Whether they are made out of plastic or paper, the fact is that disposable food and drink items create a lot of waste. Besides this, many disposable items are made of mixed plastics and are not recyclable, or if they are, they aren\’t labelled for recycling so it becomes difficult to not waste them.

Top tip: If you have to use plastic items, try and reuse them as much as possible before recycling them. Avoid disposable cutlery, cups and plates as much as possible.

\"Paper4. Paper towels, disposable dusters and cloths

Using our wooden resources for disposable products like these is a waste when there are reusable alternatives.

Top tip: Use cloth or material dishcloths and cleaning cloths instead of paper towels. Although these require water to wash and trees are a renewable resource, reusing them is better for the environment because of the impacts of the paper industry.

5. Non-rechargeable batteries

Using rechargeable batteries is a no brainer. Yes, they do usually cost a few bucks more for the initial purchase, and may use small amount of electricity to recharge. However, being able to reuse them over and over again outweighs both of these costs and results in much less potentially harmful waste.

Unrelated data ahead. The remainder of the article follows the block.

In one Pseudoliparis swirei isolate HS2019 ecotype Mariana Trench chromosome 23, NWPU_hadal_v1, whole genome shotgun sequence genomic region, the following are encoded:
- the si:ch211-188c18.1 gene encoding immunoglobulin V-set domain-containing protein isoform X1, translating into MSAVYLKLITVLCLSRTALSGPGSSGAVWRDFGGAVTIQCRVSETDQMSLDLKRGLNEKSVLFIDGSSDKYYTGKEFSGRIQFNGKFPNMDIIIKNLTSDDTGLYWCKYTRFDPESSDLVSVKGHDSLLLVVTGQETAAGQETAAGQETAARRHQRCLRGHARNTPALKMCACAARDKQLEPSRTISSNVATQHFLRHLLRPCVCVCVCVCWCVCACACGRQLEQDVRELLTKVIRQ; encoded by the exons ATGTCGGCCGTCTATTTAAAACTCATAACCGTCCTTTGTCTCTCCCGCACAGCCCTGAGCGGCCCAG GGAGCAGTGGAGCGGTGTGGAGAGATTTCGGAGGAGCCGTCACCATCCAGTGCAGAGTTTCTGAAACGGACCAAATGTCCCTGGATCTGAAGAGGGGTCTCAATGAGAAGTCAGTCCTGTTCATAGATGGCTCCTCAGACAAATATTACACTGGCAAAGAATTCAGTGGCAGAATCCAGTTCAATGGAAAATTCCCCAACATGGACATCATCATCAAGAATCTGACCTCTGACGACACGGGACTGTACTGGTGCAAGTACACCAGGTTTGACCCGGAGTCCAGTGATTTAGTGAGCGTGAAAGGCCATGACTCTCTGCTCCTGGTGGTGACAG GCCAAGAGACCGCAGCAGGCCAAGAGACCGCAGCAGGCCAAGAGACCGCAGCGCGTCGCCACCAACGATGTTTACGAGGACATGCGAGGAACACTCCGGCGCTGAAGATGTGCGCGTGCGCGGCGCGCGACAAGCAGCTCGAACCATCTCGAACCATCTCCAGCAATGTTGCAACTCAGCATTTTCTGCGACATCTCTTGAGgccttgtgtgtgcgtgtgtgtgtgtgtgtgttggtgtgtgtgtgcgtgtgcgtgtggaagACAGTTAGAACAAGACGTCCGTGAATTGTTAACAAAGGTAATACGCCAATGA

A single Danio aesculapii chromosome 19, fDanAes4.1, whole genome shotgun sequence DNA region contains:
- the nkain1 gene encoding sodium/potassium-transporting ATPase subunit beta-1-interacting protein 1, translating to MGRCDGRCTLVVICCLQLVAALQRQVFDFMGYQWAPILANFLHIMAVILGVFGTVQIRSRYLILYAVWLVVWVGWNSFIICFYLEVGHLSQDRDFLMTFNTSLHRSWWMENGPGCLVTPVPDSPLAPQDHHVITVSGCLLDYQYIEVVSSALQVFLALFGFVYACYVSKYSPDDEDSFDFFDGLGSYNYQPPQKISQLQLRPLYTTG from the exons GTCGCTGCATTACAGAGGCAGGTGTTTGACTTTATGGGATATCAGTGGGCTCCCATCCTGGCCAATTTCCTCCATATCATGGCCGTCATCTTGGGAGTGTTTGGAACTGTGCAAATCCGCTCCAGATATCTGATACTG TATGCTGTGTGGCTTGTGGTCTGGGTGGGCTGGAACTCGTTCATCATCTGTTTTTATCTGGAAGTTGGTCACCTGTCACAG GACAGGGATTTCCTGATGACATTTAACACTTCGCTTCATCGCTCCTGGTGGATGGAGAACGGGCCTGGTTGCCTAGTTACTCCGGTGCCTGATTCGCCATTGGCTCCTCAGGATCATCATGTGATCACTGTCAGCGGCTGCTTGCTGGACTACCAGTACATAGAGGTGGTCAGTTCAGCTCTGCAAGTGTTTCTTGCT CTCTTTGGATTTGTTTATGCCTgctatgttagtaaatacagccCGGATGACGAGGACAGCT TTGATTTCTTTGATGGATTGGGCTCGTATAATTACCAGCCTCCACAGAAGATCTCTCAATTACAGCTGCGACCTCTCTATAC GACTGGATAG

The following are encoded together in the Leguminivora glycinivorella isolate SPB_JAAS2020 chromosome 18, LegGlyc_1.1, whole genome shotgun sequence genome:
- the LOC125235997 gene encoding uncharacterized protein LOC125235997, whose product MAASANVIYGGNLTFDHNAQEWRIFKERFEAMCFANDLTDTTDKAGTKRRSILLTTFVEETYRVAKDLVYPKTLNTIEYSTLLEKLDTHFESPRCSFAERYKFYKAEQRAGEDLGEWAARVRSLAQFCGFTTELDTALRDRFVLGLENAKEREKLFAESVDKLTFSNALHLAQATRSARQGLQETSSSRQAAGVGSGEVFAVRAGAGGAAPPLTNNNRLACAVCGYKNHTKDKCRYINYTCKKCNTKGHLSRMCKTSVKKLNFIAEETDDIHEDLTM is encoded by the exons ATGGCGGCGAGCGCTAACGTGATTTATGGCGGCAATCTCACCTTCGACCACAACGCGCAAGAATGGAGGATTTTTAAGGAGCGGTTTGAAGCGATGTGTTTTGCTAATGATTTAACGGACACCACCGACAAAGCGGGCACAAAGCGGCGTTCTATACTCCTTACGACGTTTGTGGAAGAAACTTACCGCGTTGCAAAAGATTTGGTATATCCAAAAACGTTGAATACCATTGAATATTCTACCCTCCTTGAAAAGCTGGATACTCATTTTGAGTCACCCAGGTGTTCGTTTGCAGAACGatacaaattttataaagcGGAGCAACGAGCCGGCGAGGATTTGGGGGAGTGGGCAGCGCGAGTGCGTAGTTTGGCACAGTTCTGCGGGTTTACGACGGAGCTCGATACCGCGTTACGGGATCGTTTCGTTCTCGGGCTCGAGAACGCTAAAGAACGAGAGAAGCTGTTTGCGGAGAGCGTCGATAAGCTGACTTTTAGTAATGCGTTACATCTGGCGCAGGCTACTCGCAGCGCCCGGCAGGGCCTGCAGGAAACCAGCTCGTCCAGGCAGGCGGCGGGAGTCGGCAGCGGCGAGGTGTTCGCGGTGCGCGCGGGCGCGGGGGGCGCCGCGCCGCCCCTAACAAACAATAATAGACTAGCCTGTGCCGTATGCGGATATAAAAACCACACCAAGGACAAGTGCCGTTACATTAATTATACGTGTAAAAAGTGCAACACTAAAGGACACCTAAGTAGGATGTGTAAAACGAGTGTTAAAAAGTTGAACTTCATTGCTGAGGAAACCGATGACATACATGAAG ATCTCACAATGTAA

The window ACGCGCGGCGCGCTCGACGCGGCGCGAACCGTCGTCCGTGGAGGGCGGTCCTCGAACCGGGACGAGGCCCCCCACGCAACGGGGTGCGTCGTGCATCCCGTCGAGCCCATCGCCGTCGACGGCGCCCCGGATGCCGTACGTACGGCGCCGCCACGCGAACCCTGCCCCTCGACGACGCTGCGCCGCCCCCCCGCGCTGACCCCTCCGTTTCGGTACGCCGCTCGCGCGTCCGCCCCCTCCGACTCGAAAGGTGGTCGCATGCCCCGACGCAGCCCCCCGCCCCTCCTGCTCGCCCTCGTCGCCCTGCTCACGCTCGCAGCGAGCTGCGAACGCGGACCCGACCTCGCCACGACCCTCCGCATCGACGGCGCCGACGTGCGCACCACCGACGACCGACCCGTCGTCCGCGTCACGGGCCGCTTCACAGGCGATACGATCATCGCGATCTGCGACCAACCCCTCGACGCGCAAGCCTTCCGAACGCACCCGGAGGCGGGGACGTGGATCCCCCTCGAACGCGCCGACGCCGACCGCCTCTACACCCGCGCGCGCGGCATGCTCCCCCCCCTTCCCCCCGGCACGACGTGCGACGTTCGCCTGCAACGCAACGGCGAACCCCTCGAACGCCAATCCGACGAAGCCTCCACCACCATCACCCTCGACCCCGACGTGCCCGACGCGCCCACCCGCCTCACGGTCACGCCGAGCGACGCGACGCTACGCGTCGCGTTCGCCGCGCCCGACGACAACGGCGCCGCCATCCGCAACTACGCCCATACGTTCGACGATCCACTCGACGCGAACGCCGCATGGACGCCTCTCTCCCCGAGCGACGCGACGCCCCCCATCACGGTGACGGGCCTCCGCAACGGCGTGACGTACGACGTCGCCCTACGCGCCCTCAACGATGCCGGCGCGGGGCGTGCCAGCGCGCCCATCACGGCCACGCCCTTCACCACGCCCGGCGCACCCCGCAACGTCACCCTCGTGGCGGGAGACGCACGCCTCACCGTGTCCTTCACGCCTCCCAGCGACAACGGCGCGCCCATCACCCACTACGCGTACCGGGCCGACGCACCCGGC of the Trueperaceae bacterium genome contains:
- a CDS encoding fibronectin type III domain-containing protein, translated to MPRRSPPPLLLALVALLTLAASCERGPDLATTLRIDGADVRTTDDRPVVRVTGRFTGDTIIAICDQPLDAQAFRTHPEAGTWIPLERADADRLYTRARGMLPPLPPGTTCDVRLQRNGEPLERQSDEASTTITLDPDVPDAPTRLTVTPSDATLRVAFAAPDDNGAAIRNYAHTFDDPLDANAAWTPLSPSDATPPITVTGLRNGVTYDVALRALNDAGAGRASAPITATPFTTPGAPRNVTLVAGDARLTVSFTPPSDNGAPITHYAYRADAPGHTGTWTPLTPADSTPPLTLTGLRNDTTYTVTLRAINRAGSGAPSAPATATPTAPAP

Top tip: Buy and use rechargeable batteries. When they do eventually die, be sure to send them off for recycling where the materials can be reused, taking pressure off the need for new materials.

6. Disposable diapers

These little blighters have a major impact on the environment when they are buried in landfills and from all the paper and plastic needed to create them. The average baby uses over 6000 diapers until they are old enough to stop.

Top tip: Alternatives to disposable diapers include cloth diapers, but also washable and flushable diaper liners that fit into a reusable diaper housing.

7. Plastic shopping bags